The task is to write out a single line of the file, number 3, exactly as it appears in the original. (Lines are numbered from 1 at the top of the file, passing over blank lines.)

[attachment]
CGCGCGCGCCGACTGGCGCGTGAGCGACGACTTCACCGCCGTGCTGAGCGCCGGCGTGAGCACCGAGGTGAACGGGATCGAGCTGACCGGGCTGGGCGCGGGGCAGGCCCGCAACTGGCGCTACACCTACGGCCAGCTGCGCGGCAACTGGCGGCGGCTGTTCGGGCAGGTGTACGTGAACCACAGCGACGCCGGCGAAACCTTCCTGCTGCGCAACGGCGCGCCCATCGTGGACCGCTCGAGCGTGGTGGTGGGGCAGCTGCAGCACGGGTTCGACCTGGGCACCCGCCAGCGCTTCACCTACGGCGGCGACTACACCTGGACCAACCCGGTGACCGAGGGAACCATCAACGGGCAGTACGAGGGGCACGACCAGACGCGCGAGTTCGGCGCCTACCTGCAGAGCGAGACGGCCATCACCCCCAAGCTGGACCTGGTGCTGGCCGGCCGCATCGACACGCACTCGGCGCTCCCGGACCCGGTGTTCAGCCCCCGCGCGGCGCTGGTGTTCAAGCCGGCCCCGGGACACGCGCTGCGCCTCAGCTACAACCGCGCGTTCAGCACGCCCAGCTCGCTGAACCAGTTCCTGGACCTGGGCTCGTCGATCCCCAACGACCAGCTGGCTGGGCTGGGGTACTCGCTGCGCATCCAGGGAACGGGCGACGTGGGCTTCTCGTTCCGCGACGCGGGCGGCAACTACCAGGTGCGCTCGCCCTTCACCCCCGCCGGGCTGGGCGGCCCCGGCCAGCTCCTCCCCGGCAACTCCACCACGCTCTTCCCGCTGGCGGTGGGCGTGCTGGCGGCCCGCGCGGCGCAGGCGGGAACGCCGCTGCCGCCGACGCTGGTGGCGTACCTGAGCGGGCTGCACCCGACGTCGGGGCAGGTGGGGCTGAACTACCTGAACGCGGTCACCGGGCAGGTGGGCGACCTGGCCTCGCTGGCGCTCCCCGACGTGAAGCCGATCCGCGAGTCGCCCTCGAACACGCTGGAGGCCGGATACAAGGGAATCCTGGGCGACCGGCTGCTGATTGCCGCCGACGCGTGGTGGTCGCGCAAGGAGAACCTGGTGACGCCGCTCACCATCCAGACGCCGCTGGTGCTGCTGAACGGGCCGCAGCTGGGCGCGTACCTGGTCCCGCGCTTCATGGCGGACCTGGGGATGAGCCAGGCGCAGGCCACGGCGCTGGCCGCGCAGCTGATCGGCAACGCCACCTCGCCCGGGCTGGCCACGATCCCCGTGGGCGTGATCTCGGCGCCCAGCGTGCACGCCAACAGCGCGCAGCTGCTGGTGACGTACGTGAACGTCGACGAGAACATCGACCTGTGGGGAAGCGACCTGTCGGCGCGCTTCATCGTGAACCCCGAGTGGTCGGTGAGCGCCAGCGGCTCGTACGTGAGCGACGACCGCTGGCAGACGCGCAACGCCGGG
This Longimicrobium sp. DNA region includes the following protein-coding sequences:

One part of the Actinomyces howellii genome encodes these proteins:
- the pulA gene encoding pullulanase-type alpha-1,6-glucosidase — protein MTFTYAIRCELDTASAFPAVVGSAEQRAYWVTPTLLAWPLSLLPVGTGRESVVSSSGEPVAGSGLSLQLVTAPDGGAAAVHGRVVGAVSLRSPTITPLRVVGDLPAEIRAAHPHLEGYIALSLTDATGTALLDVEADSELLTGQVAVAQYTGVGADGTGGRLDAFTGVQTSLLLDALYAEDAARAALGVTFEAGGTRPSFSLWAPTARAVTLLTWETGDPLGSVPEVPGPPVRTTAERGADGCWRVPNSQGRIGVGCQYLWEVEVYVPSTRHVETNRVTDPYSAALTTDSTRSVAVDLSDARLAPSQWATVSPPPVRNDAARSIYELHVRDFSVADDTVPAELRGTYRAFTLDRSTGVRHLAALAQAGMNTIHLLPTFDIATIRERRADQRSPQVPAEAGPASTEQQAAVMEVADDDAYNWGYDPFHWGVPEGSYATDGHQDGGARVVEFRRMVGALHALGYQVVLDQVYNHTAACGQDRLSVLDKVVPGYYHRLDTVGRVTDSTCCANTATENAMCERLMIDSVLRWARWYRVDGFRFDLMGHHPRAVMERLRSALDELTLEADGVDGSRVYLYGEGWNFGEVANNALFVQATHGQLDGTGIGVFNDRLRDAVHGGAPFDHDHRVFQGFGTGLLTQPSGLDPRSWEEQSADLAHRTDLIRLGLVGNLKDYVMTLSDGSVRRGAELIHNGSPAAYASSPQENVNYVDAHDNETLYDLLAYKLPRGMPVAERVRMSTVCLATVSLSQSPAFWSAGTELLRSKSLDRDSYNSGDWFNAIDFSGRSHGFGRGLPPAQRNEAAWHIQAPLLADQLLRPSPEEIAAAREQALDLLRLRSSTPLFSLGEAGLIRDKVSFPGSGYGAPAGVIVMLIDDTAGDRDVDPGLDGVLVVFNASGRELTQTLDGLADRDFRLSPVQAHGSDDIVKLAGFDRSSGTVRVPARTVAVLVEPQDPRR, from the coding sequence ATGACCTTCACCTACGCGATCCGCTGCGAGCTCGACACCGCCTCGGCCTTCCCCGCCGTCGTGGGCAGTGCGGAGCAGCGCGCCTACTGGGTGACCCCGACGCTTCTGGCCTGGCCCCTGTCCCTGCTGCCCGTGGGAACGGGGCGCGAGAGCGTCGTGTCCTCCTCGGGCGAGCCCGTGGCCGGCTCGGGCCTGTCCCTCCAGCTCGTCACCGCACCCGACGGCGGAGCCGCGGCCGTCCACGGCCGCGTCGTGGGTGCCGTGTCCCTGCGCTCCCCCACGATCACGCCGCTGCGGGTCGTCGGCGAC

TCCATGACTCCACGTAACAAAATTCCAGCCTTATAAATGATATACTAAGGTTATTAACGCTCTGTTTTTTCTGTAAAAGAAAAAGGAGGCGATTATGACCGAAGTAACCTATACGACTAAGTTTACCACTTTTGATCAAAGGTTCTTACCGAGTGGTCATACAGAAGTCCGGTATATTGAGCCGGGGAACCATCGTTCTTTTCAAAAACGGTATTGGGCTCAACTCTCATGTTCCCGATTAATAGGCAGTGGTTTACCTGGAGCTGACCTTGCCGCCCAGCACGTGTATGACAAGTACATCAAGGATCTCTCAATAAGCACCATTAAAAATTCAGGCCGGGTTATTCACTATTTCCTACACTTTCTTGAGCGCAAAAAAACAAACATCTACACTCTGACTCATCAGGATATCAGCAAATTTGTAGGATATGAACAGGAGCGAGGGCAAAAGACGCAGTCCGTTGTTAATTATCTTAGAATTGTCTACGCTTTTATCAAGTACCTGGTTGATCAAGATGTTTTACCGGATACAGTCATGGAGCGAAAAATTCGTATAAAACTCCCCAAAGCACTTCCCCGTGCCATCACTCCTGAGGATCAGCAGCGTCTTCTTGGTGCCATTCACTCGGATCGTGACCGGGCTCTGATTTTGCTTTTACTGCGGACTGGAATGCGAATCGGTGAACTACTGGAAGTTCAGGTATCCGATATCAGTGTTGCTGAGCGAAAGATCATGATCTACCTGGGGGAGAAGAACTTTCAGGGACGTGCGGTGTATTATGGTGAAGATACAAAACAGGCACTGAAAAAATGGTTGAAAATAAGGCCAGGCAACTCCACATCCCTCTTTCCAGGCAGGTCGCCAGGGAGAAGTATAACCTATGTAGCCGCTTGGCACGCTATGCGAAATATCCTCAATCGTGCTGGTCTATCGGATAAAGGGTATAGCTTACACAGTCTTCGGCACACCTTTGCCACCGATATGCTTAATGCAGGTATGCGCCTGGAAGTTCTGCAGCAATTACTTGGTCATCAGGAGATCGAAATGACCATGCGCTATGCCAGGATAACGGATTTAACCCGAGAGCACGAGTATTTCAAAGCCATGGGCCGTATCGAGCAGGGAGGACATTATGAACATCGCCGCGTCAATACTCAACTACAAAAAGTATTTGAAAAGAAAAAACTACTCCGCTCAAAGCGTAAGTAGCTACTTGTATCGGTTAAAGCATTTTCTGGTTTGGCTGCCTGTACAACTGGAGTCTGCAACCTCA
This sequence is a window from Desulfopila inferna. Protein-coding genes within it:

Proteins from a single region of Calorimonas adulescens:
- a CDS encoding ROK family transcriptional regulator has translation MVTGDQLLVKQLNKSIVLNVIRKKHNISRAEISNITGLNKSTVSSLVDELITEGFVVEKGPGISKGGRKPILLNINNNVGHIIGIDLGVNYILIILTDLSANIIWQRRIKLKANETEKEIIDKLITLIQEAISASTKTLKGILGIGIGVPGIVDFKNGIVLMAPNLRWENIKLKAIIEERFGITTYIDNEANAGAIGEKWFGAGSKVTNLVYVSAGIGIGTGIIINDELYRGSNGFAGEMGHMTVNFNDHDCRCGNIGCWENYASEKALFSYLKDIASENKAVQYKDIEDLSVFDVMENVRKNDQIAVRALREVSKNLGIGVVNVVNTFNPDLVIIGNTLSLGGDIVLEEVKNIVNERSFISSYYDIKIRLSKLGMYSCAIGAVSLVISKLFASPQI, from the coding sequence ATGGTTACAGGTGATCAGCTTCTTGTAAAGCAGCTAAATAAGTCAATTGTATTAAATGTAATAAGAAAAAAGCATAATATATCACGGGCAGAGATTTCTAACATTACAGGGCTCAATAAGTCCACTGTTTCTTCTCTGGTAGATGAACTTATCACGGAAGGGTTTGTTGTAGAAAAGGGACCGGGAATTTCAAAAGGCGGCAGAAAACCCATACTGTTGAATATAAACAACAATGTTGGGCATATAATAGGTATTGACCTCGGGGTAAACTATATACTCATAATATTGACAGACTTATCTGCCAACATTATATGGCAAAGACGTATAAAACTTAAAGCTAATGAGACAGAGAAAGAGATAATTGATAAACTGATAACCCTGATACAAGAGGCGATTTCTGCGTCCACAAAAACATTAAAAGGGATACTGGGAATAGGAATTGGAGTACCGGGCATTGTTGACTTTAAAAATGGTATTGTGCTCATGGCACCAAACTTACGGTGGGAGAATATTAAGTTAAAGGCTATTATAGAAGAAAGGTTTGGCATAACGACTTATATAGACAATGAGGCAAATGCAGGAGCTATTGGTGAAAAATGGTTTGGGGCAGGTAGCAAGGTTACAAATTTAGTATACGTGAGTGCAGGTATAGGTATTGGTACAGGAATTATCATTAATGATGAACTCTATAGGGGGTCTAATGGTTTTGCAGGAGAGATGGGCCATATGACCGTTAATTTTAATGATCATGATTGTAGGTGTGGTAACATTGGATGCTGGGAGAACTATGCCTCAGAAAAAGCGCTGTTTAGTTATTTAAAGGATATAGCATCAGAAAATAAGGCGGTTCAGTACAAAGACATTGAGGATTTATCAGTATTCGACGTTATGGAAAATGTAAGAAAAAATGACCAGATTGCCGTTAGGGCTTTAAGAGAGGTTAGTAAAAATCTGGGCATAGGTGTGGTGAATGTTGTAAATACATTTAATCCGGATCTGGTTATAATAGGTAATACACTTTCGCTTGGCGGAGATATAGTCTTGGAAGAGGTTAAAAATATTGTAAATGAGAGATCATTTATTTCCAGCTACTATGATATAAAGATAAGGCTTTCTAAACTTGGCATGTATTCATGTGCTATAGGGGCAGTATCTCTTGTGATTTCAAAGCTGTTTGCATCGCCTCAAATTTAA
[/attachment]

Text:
One part of the Actinomyces howellii genome encodes these proteins: